Our analysis highlights that innovation and the rewards from innovation can be achieved by different forms of organization within the firm, ranging from pure internal sourcing to multiple cooperations with partners of diverse origin. These findings have implications for firms deciding how to organize their product innovation processes. In light of the increasing tendency for firms to split up their value chains and outsource parts of the production and innovation process to external actors, it is noteworthy that those firms which organize the development of new products internally tend to reap greater returns. This might prompt some firms to reconsider how they organize new product development. However, the findings also suggest a different route that may provide even greater rewards: Developing new products together with external partners that are sufficiently diverse - in terms of geographical location and function, including partners from the supply-chain and from R&D communities - can produce significant returns. Hence, if firms choose to outsource parts of the innovation process, the greatest returns may stem from working in close cooperation with their partners rather than at arm's-length and from involving a sufficiently wide network of partners in the way proposed by the triple-helix approach.
Having said that, it has to be borne in mind that the study has several shortcomings. First, we have only differentiated between truly novel and imitated innovations. A finer distinction between innovations, for instance the degree of tacit knowledge and other knowledge modes, the scope of uncertainties and the longevity of the partnerships could facilitate more precise predictions. Furthermore, by linking the different strands of theory to evolutionary perspectives on innovation processes, we could have detailed the innovation process and discussed where in that process the different organization modes may be more efficient. For instance, as documented above, the number of different international partners facilitates more product and service innovation than fewer and more local partners. Is that effect primarily linked to the early phases of the process by offering more ideas, or does it also include the appropriation phase? Finally, the study is limited to firms in Norway, which is a high-trust society where network organization may be more effective, and which therefore has a long tradition of inter-firm cooperation in innovation processes. It is also a small country with a relatively limited market in many areas, reducing the potential for outsourcing parts of the innovation process. While all of these questions merit further research, the study has shown that involvement in purpose-built triple-helix-type international networks is more important for Norwegian firms than local interaction for the generation of innovation and economic dynamism. This contributes to the triple-helix approach in underlining that triple-helix networks must be of sufficient scope - in terms of geography as well as type of partner - in order to deliver the expected benefits.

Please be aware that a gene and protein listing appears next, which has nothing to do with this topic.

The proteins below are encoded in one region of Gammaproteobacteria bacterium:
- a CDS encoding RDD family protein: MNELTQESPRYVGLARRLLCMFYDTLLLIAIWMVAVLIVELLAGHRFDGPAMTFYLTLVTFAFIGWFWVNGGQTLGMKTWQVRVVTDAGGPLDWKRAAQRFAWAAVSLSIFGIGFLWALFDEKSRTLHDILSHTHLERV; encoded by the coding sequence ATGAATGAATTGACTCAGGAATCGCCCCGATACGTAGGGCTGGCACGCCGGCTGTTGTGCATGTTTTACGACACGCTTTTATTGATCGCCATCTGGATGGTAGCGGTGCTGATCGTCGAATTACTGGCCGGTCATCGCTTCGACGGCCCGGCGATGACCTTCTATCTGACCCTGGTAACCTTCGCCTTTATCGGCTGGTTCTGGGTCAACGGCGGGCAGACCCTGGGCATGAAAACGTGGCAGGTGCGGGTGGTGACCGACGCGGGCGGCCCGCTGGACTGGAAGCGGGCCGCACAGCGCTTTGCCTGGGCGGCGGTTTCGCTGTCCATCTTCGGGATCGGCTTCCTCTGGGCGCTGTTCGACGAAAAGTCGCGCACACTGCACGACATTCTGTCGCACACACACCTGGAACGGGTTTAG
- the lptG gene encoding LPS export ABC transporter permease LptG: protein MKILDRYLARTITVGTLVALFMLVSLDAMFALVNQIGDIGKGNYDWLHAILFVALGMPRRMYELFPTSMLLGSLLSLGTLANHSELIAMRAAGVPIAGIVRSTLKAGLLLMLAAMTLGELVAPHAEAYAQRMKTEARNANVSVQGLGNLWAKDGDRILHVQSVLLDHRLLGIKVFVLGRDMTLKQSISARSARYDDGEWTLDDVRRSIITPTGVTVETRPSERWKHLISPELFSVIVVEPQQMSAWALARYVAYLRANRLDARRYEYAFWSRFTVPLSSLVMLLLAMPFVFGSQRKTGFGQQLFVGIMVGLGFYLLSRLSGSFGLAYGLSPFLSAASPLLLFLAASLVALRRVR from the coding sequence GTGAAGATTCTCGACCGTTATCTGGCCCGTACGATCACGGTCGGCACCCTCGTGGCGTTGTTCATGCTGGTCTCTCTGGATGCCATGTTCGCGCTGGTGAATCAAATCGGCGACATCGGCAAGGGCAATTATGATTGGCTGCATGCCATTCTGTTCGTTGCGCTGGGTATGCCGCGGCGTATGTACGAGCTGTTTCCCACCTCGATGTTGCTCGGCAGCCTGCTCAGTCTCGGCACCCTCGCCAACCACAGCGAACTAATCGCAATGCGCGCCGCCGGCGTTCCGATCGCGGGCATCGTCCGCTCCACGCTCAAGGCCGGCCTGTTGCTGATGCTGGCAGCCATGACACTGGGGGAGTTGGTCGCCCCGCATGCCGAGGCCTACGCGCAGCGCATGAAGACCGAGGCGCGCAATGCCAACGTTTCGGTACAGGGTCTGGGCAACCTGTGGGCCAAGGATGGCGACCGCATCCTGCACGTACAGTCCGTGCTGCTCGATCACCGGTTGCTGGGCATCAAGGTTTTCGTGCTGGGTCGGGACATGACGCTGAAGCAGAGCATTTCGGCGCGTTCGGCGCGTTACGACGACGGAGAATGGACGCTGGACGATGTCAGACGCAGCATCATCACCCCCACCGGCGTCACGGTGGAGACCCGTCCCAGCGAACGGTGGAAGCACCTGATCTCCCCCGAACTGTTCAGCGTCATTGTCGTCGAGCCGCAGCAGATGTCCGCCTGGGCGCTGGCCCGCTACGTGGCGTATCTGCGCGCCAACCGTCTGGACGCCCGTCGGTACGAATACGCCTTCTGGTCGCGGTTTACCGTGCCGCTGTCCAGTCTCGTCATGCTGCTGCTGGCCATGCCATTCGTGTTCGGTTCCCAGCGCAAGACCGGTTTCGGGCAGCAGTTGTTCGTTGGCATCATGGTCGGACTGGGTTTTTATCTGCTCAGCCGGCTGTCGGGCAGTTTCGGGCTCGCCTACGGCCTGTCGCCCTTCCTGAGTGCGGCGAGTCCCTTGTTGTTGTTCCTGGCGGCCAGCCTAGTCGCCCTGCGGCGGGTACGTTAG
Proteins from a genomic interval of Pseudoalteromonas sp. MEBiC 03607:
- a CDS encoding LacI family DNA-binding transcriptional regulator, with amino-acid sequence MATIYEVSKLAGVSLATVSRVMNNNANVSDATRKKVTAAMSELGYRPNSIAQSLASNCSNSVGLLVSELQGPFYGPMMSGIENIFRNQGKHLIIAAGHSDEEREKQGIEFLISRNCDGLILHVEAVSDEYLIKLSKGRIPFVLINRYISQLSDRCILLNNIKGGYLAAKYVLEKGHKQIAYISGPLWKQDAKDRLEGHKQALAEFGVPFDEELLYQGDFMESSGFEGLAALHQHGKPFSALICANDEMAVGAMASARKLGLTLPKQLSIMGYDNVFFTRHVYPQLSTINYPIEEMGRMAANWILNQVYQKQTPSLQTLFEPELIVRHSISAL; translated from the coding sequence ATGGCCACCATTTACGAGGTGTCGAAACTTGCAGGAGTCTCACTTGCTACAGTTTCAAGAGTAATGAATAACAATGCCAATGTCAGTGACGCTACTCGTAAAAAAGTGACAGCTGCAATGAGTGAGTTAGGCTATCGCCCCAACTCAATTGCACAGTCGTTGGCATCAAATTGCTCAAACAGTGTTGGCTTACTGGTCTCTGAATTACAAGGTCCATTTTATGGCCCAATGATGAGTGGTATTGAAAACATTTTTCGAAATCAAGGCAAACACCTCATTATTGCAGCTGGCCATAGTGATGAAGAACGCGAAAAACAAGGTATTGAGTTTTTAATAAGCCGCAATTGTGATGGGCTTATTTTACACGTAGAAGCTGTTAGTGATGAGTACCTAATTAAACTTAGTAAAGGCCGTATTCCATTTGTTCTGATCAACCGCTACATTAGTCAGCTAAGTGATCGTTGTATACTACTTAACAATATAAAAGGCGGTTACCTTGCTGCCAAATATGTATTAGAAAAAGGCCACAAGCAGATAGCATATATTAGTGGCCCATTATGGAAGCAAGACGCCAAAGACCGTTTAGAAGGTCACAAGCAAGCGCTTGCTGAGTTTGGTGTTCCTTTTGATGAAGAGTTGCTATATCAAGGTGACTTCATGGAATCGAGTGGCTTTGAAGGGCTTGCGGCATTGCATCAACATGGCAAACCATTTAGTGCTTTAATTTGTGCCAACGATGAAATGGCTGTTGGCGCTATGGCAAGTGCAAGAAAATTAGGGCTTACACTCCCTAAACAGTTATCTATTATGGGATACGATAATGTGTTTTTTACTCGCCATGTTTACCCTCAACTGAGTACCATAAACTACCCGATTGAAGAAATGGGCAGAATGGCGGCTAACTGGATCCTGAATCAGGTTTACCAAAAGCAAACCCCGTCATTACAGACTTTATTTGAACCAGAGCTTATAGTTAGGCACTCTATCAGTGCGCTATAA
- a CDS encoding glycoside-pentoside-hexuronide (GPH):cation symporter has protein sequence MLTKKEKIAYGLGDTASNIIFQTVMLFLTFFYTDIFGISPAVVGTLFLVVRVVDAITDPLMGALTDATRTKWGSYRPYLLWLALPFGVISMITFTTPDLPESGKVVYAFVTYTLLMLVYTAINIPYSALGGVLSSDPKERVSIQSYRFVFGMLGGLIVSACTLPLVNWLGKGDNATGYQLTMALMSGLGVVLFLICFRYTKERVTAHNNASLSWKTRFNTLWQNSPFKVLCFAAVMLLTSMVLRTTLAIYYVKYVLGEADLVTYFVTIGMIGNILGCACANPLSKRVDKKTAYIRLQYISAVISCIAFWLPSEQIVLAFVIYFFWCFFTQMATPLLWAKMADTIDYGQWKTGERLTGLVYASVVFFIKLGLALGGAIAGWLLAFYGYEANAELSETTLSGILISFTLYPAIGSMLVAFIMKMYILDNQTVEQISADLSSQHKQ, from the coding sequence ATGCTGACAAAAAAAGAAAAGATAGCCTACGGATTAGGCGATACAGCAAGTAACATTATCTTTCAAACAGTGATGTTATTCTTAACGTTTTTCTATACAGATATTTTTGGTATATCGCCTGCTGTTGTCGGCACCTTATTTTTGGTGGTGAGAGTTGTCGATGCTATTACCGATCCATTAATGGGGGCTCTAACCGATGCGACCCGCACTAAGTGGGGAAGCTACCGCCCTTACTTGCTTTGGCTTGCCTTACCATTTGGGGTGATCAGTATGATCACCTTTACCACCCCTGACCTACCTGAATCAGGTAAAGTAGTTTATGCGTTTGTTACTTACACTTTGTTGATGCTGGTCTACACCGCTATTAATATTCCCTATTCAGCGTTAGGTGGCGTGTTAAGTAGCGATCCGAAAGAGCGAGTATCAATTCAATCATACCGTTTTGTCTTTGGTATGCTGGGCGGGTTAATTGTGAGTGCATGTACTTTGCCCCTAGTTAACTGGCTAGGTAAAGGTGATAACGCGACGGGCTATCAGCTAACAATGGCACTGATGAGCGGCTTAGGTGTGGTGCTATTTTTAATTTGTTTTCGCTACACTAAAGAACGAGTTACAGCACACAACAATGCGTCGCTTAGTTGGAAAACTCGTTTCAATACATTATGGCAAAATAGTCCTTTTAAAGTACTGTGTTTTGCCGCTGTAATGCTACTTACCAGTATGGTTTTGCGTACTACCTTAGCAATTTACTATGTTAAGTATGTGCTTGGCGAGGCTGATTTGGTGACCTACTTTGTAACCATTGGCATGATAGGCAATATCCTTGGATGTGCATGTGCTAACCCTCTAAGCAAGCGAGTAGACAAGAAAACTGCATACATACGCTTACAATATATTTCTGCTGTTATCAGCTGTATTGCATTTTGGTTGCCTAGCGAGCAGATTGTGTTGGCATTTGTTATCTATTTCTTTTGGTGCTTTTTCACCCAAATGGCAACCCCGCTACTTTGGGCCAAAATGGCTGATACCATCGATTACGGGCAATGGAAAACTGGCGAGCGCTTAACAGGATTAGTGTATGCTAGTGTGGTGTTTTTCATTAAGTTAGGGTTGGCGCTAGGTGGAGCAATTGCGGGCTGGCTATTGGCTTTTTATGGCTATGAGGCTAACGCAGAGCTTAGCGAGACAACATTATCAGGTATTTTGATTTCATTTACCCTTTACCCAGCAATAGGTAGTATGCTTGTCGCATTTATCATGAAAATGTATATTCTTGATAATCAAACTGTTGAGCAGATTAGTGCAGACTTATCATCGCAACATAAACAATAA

The final draft of the article has benefitted from the comments of the anonymous referees. The authors would also like to acknowledge the generous financial support of the Stavanger Centre for Innovation Research, the Regional Research Council for Western Norway, and the European Research Council under the European Union’s Seventh Framework Programme (FP7/2007-2013)/ERC grant agreement nº 269868.